The Irish Catholic development charity, Trócaire, has removed from its website
a document for schools entitled, “Give Peace a Chance”. This follows criticism
of the organisation’s plying Irish schools with what many consider to be crude
Trocaire is the official overseas development agency of the Catholic church in Ireland and receives substantial funding from the Irish government. Its officer for Israel and Palestine is ex national co-ordinator of the Ireland Palestine Solidarity Campaign.
Deep concern about Trocaire’s bias has been expressed in the media by elected representatives and commentators such as Richard Humphreys, Labour party Councillor for Stillorgan, near Dublin, and Mark Dooley, a Catholic philosopher. We applaud their determination to speak out on this issue.
NIFI met with the Belfast officers of Trocaire and its predominantly Protestant equivalent, Christian Aid, at Trocaire’s offices last year. We also raised this matter when we met with senior Catholic clergy in Belfast in October. We would like to thank NIFI supporters who wrote to the Belfast offices of Christian Aid and Trocaire to express their concerns. In December, over 160 people attended our event at which a Palestinian Christian gave a very different account of life in the West Bank from the narratives produced by Trocaire or Christian Aid.
NIFI welcomes this move by Trocaire and looks forward to working with relevant charities in Ireland to ensure their work and thinking about the Middle East takes into account Israeli as well as Palestinian perspectives. The lessons of the Northern Ireland peace process is that one-sided denunciations do not advance peace. Bridge building and dialogue are the only ways forward.
Councillor Richard Humphreys, in a statement issued last week, said: “Trócaire is an organisation set up by the Catholic Church and as such I would expect that it would make every effort to be even-handed on the Middle East. Sadly this is not the case. They have produced a document on the Israel-Palestine question which makes no effort at balance. It shows a Palestinian flag on the front cover and tells a one-sided story of Palestinian grievances in its content. Its potted history of the issue manages to make no reference to the Holocaust or the need for a Jewish state, and makes no reference to the fact that Israel was attacked in 1967. Its account of the rationale for the blockade of Gaza is laughably naïve and takes no account of the need to prevent terrorist attacks on Israel. And it frequently presents as facts what are tendentious and contested opinions, such as its views on the legality of Israel’s actions.”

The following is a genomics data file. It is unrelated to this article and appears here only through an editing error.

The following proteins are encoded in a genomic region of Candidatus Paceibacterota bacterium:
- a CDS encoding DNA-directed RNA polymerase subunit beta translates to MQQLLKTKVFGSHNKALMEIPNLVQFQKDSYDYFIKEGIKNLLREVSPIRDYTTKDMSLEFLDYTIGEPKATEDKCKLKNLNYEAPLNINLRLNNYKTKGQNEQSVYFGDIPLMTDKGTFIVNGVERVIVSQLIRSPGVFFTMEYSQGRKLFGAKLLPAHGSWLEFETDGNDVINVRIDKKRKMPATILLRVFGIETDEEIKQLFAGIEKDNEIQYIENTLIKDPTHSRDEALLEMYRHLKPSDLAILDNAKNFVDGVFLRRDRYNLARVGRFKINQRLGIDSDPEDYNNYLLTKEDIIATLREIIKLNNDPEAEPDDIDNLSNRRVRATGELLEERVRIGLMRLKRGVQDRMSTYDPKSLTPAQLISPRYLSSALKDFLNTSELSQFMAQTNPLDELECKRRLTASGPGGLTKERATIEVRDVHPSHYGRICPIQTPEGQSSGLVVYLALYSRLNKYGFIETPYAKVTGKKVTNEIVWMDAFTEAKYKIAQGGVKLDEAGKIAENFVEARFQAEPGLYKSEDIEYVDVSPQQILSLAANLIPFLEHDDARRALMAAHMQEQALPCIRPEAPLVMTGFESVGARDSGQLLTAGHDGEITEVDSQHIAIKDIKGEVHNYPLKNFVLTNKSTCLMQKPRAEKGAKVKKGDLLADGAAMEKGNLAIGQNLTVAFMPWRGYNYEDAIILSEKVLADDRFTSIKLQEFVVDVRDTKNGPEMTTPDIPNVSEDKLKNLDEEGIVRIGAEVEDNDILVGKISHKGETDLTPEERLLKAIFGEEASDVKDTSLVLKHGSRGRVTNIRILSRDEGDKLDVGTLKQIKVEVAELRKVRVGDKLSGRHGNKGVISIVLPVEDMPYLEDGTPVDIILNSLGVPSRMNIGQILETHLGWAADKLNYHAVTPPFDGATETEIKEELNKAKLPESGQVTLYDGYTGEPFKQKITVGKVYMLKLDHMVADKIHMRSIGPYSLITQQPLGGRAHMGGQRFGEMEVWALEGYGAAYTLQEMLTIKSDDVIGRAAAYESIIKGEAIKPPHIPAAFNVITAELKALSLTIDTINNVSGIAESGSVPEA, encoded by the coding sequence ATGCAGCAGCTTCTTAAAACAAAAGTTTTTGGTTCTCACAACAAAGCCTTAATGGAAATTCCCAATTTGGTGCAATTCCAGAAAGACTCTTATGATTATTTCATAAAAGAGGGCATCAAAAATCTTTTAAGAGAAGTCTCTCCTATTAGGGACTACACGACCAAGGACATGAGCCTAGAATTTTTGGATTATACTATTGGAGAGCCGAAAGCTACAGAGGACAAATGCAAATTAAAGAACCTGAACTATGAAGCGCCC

“I appreciate that Trócaire is a campaigning organisation and as long as they direct their propaganda at adults one might say that this is all part of the robust exchange of ideas.” Humphreys said. “But as soon as they start insidiously introducing such propaganda to children, without giving an adequate account of the other side, there is a serious problem which warrants the attention of regulators, teachers, and the Catholic hierarchy. This shameful document should be condemned by all those who have an interest in ensuring that our young people are presented with a balanced and fair view of this issue.” Humphreys said.
“It is sadly ironic that Trócaire is choosing to demonise Israel while being markedly less militant on the mass slaughter of civilians by Syria. It is unacceptable, and indeed is unconsciously anti-Semitic, to condemn the world’s only Jewish state in a strident tone while speaking more softly, if at all, about much worse abuses by some Arab countries.”